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UBC Theses and Dissertations

Comedy, tragicomedy, and humour in the novels of Sara Jeannette Duncan Hughes, Susan Elizabeth Simpson

Abstract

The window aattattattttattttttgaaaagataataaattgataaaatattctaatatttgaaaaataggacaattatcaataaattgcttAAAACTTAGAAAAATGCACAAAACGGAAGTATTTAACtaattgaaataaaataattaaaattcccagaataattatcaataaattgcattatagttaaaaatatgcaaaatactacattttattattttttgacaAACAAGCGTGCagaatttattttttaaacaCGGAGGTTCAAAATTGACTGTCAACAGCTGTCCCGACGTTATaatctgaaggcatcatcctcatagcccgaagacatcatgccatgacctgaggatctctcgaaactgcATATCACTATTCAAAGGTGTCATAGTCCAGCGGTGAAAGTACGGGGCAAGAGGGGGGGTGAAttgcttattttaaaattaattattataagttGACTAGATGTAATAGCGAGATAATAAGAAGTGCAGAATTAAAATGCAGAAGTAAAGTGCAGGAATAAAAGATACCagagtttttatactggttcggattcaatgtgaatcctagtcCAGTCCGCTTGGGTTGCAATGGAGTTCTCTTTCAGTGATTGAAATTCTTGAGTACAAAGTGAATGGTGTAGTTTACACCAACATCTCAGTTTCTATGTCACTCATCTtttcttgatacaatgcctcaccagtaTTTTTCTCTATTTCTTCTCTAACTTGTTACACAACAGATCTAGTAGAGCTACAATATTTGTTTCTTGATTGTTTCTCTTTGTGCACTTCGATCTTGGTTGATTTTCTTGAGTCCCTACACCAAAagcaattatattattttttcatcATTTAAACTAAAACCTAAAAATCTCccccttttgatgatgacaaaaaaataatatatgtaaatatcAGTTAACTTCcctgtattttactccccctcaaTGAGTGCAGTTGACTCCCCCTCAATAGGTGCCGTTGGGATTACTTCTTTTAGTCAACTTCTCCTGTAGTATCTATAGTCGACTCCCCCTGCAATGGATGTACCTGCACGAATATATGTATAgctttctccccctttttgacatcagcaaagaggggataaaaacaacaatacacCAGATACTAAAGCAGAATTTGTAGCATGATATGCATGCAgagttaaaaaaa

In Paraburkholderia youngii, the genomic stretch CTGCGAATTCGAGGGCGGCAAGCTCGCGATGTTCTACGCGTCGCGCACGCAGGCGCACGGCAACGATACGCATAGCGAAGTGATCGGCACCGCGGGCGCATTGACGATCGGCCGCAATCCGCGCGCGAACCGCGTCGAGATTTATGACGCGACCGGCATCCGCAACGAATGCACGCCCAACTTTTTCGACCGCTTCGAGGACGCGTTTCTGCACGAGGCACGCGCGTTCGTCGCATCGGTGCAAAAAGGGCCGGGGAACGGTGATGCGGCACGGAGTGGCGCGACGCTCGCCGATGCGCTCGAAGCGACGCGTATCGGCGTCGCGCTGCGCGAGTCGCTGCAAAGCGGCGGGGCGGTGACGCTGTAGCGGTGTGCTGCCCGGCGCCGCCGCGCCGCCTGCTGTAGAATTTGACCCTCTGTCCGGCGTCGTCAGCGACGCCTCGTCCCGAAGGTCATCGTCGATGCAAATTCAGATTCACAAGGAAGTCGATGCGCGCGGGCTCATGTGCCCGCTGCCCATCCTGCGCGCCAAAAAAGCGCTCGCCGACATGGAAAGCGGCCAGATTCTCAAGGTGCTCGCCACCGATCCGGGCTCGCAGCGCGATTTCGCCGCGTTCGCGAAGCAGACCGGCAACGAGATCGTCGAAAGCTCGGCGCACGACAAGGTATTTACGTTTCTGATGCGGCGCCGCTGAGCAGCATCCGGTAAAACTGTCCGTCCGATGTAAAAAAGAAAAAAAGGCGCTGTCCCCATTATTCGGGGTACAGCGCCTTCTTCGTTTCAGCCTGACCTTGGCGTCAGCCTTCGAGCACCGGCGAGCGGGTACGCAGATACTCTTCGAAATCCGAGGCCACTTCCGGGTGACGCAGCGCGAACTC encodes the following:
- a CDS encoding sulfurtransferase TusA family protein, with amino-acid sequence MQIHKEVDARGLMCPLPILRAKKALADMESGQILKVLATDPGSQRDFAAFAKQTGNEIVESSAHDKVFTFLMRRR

In Chapter I, I identify a comic vision which is at the core of Miss Duncan's art. The comic vision is characterized by an intuitive sense of actuality and illusion, and an exuberant joy for life; its medium is social reality. The comic vision coupled with an internal point of view culminates in tragicomedy. With an external point of view Miss Duncan's empathy for her characters commonly asserts itself and turns comedy into humour. In Chapter II, I demonstrate that the intent of Miss Duncan's purely comic sketches is primarily social correction. Miss Duncan believes that ideally all human endeavours, including social behaviour, should be based upon self-knowledge and self-acceptance. When human activity lacks these virtues, artificial conventions emerge. In social life those who imitate these conventions, and those who revolt against them, constitute the unattractive bourgeoisie. In Chapter III, I have explored the role of emotions in comedy. As Miss Duncan realized, man is attracted to the suppleness of successful comic characters; our natural predilection is for the vital, and our intellect constantly seeks to impose morality on this primitive emotion. The essential disparity between tragicomedy and humour lies in the cosmological principle of the humourist which allows him to see life and death in a universal scheme. Miss Duncan is most properly a humourist who celebrates the grandeur of the human spirit that strives towards ideals, and lives amidst realities.

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